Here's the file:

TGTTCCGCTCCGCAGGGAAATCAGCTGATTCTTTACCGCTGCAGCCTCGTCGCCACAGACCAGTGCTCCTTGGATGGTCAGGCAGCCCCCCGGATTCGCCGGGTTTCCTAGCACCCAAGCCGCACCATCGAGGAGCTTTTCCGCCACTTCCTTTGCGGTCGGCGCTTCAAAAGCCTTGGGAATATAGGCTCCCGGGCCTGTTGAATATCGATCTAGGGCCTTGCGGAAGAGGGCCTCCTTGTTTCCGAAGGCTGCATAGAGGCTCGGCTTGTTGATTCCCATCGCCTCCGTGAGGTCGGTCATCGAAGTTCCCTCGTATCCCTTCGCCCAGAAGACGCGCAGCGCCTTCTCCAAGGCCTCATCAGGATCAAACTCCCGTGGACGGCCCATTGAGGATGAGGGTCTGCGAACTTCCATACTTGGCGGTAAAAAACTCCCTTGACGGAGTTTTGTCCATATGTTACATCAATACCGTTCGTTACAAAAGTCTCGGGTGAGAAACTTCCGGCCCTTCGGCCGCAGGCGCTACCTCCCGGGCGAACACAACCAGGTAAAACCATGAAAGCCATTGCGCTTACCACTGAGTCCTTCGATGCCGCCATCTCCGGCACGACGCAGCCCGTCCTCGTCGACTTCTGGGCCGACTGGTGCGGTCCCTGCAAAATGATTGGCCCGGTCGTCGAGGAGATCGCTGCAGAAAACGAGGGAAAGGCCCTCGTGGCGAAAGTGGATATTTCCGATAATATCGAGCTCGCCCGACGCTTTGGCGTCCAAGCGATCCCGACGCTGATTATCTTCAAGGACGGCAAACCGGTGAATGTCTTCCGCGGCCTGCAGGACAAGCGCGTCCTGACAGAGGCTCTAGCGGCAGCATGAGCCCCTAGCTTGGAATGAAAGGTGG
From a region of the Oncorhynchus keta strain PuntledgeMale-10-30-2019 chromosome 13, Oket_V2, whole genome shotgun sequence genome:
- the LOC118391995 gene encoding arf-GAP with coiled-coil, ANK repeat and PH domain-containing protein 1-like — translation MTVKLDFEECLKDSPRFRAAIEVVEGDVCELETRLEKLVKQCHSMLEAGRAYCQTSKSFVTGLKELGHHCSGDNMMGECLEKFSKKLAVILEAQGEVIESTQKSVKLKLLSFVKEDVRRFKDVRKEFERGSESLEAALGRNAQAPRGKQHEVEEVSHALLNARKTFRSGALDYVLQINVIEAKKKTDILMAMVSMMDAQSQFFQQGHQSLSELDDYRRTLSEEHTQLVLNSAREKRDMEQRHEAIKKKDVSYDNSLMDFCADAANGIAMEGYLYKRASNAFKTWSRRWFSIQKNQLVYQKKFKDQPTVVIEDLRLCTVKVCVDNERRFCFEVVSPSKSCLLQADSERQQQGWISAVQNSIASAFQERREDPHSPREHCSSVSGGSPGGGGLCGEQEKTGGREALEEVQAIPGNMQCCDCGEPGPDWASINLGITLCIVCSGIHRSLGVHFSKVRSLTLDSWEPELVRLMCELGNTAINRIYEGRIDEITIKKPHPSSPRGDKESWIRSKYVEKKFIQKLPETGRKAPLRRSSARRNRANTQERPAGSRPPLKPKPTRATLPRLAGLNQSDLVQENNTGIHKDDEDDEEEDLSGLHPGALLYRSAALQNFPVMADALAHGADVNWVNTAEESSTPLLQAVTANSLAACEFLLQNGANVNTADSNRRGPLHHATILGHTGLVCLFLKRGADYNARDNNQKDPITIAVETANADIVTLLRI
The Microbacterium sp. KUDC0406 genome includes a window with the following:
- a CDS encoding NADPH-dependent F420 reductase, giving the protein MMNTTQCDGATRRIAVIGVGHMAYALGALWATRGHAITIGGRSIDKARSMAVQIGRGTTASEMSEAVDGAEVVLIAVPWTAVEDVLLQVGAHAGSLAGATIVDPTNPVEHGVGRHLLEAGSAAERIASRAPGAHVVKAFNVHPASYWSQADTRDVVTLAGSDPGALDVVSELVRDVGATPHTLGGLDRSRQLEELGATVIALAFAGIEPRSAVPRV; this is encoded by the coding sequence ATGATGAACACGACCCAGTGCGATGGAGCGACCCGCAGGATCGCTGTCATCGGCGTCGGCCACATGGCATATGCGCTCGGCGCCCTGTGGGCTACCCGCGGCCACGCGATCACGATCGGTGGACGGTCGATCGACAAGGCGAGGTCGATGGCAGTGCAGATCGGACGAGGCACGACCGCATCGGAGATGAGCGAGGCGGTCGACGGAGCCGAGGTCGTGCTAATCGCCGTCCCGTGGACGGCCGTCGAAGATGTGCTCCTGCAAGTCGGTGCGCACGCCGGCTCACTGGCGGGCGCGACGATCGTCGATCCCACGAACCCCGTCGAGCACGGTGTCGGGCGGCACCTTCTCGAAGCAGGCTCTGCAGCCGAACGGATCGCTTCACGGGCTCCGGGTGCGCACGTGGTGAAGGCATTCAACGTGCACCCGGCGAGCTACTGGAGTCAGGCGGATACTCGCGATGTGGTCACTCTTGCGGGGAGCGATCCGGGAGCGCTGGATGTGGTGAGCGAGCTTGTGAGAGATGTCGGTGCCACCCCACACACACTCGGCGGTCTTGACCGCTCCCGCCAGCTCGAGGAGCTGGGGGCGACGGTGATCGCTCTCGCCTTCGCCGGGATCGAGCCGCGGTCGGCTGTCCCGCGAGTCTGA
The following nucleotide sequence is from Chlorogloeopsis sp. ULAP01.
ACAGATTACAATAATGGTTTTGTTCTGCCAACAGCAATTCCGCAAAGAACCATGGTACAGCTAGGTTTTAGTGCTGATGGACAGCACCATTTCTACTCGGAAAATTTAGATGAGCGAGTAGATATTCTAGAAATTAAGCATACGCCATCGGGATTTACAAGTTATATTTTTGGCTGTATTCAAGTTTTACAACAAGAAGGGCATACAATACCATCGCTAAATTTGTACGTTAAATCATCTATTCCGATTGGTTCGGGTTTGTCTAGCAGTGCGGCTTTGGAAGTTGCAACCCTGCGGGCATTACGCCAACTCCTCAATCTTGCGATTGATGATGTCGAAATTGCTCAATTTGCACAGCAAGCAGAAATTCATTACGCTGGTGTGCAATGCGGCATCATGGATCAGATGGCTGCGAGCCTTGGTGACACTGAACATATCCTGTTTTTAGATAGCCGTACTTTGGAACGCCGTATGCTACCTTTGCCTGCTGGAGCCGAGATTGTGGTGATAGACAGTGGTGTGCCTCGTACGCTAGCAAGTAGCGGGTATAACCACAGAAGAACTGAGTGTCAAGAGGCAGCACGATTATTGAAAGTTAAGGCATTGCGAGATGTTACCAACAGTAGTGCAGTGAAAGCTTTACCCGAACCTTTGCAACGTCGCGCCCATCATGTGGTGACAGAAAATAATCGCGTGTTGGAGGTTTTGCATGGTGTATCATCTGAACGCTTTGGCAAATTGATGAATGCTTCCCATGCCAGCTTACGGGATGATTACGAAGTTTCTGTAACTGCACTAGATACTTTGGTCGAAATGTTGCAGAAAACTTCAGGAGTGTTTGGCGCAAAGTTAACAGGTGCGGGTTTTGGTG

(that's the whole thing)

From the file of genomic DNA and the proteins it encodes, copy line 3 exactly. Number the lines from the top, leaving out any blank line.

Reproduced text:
- the LOC118391995 gene encoding arf-GAP with coiled-coil, ANK repeat and PH domain-containing protein 1-like — translation MTVKLDFEECLKDSPRFRAAIEVVEGDVCELETRLEKLVKQCHSMLEAGRAYCQTSKSFVTGLKELGHHCSGDNMMGECLEKFSKKLAVILEAQGEVIESTQKSVKLKLLSFVKEDVRRFKDVRKEFERGSESLEAALGRNAQAPRGKQHEVEEVSHALLNARKTFRSGALDYVLQINVIEAKKKTDILMAMVSMMDAQSQFFQQGHQSLSELDDYRRTLSEEHTQLVLNSAREKRDMEQRHEAIKKKDVSYDNSLMDFCADAANGIAMEGYLYKRASNAFKTWSRRWFSIQKNQLVYQKKFKDQPTVVIEDLRLCTVKVCVDNERRFCFEVVSPSKSCLLQADSERQQQGWISAVQNSIASAFQERREDPHSPREHCSSVSGGSPGGGGLCGEQEKTGGREALEEVQAIPGNMQCCDCGEPGPDWASINLGITLCIVCSGIHRSLGVHFSKVRSLTLDSWEPELVRLMCELGNTAINRIYEGRIDEITIKKPHPSSPRGDKESWIRSKYVEKKFIQKLPETGRKAPLRRSSARRNRANTQERPAGSRPPLKPKPTRATLPRLAGLNQSDLVQENNTGIHKDDEDDEEEDLSGLHPGALLYRSAALQNFPVMADALAHGADVNWVNTAEESSTPLLQAVTANSLAACEFLLQNGANVNTADSNRRGPLHHATILGHTGLVCLFLKRGADYNARDNNQKDPITIAVETANADIVTLLRI